misconstrued as being "from the company". none of that was true, from
what i've heard, in this case. i think both sides are too quick to judge
without having all the facts.
go post a rant (or write an informed paper, along with 4-5 other highly
esteemed members of our community) about everything you see wrong with
BSD, Linux, etc. be sure to clearly state everything you write is your
opinion alone, and do it at home and on your personal time... the
difference is, you probably won't be fired. that's because there aren't
opensource projects paying your employeer hundreds of thousands of dollars
every year. it's really about money, and i think we know who has the
> I prefer the Pix for firewalling due to
> the OS being integrated into the security code.
PIXOS has had many issues. ideally you'd pick at least one other vendor
and make the traditional "firewall sandwich" -- diversity is always good.
of course most of these "paranoid" approaches only hold water in a
budgetary light if your site is high-profile enough to attract the
infamous "determined attacker".
> built operating system. Instead of writing a report (which I have not
> read) criticizing Windows, would it not have been more productive to
> write a report describing methods which can be used to properly secure
> the OS in a language the average home computer user could understand?
the latter's been done. (see numerous SANS checklists, as one example.)
the prior does a bit more than "criticise windows". it's interpreted as
such by loyal M$ fans because it's really just saying what we all know
(don't we?) -- M$ is installed on the majority of systems out there, and
that's a bad thing given the current state of M$' products. no more, no
less. you can try to argue, but the bandwidth charges associated with
backhauling Blaster, Welchia, and SOBIG.x alone will usually cause your
arguments to fall on deaf ears (let's not even talk about CR).
> Let's face it most of the backlash from these worms is caused by home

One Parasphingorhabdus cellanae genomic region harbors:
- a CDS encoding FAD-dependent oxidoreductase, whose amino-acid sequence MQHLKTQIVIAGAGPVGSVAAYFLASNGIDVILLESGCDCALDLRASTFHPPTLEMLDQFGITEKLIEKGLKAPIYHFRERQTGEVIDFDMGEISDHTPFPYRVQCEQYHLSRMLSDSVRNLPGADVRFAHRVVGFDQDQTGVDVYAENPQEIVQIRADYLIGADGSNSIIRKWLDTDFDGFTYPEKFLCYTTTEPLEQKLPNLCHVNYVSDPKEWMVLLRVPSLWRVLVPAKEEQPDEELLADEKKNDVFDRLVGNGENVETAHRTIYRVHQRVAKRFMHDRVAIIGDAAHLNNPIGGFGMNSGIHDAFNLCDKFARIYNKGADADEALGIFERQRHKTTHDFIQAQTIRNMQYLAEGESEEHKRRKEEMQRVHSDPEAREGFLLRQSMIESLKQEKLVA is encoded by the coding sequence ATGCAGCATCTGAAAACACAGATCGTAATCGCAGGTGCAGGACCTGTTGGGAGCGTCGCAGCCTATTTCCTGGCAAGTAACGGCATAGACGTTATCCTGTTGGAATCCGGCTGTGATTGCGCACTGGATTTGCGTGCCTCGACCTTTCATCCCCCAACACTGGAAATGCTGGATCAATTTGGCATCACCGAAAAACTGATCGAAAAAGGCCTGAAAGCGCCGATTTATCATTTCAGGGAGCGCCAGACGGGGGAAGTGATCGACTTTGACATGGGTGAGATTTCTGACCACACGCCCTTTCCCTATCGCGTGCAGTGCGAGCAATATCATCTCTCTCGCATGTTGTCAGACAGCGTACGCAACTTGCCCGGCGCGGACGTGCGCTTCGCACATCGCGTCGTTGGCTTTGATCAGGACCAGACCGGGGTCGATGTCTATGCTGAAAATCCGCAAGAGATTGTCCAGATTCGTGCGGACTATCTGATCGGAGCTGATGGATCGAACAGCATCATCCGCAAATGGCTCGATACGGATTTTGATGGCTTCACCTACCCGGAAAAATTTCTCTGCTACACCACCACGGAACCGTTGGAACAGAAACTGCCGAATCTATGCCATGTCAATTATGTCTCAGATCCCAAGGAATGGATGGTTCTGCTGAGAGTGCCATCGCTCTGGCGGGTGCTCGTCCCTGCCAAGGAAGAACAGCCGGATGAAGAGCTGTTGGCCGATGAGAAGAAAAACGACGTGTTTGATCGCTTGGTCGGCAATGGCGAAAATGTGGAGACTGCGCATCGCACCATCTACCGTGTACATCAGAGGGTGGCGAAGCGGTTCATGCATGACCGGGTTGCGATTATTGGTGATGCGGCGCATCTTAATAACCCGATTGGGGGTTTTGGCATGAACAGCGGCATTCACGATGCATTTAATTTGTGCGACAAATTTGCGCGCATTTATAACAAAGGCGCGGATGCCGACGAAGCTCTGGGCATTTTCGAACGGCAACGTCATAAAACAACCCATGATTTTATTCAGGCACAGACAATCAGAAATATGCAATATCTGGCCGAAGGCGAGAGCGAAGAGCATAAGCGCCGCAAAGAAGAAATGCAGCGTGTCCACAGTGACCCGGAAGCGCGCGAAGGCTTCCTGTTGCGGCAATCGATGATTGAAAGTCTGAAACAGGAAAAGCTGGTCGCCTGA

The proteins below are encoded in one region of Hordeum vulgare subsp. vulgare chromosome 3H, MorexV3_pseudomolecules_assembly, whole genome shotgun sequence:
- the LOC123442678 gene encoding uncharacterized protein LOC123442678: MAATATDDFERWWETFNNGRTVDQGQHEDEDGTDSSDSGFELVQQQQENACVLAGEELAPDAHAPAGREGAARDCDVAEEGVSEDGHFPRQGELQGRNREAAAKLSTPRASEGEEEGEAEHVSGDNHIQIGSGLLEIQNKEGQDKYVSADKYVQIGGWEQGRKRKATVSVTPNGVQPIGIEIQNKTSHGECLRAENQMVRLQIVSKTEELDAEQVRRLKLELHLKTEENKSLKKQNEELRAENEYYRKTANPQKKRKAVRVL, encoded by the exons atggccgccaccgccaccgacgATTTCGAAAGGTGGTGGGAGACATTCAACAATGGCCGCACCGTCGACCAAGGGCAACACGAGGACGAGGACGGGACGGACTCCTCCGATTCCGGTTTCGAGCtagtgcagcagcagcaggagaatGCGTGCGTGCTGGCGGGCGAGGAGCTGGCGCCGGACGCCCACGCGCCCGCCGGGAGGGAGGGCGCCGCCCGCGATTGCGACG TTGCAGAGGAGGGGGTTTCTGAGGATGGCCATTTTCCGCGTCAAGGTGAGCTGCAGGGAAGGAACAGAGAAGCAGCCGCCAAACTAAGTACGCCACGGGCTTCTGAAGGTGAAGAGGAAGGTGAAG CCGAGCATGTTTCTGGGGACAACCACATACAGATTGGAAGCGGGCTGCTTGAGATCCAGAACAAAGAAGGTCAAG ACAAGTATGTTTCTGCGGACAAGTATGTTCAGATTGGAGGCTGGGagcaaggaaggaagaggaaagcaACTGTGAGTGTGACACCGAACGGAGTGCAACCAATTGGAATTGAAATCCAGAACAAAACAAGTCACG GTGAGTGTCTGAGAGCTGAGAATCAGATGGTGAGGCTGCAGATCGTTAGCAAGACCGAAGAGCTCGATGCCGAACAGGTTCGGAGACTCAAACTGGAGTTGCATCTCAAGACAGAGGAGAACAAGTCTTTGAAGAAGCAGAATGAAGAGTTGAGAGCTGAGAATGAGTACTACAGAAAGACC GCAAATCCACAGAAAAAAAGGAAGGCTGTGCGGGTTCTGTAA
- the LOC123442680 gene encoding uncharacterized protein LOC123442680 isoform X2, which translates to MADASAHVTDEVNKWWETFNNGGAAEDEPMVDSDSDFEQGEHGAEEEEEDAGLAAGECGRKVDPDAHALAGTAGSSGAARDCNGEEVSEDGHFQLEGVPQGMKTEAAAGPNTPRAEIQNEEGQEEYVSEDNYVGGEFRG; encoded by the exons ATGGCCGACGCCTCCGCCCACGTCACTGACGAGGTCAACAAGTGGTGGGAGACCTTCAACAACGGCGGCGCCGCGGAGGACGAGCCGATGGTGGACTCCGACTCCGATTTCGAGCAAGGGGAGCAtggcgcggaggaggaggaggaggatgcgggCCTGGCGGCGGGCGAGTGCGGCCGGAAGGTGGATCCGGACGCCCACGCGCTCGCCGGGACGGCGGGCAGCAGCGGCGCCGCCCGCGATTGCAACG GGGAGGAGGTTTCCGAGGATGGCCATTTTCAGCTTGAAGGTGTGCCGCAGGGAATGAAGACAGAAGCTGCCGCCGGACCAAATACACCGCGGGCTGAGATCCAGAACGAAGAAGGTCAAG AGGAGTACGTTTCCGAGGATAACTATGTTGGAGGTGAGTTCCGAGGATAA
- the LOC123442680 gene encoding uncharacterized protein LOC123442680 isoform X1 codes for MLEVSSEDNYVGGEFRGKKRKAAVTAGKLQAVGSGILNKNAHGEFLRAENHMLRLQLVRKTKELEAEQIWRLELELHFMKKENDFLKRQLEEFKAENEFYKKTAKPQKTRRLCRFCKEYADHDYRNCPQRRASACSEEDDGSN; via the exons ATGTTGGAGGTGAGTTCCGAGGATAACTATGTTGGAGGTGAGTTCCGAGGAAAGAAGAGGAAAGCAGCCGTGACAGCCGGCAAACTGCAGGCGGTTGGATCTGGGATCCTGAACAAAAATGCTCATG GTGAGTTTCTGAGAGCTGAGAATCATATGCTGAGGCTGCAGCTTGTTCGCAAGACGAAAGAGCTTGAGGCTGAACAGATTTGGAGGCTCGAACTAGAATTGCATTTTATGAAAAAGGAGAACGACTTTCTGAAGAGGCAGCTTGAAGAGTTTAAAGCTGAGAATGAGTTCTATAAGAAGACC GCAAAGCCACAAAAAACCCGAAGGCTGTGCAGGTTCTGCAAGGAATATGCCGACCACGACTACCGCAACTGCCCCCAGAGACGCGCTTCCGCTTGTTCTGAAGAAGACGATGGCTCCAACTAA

> users who are not the technology zealots that frequent lists such as
> this. A Security Guide for Dummies would make more sense than senseless
> criticality and outright slander. Isn't it ironic that so many Open
> Source proponents are so close minded? I actually use a combination of
> Open Source and commercial software everyday.=20
precisely. home users... which brings up an excellent point. even on
the desktop, viable (non-M$) options are coming to light. (more every
day.) the point is, even the home users could be using something better.
realizing that everyone, desktop and server users alike, should have
better options... well, if that's really "close minded" -- i'm proud to
be just that.
the truth is, any software has problems. it's made by people, and people
have problems. the sooner we realize that, the better. paying homage to
M$ who seems to miss glaring RPC holes just after much touted security
audits is not "realizing that". it's sticking your head in the sand and
believing they can actually make better software because their marketing
people say so. they can't. at least on the opensource side we admit we
have flaws -- that's why the OS is free. i have this sneaking suspicion
that if M$ started giving their OS away, they'd get (just a little) less
flack over future incidents. so everyone makes mistakes, but only one
company gets rich off of doing it.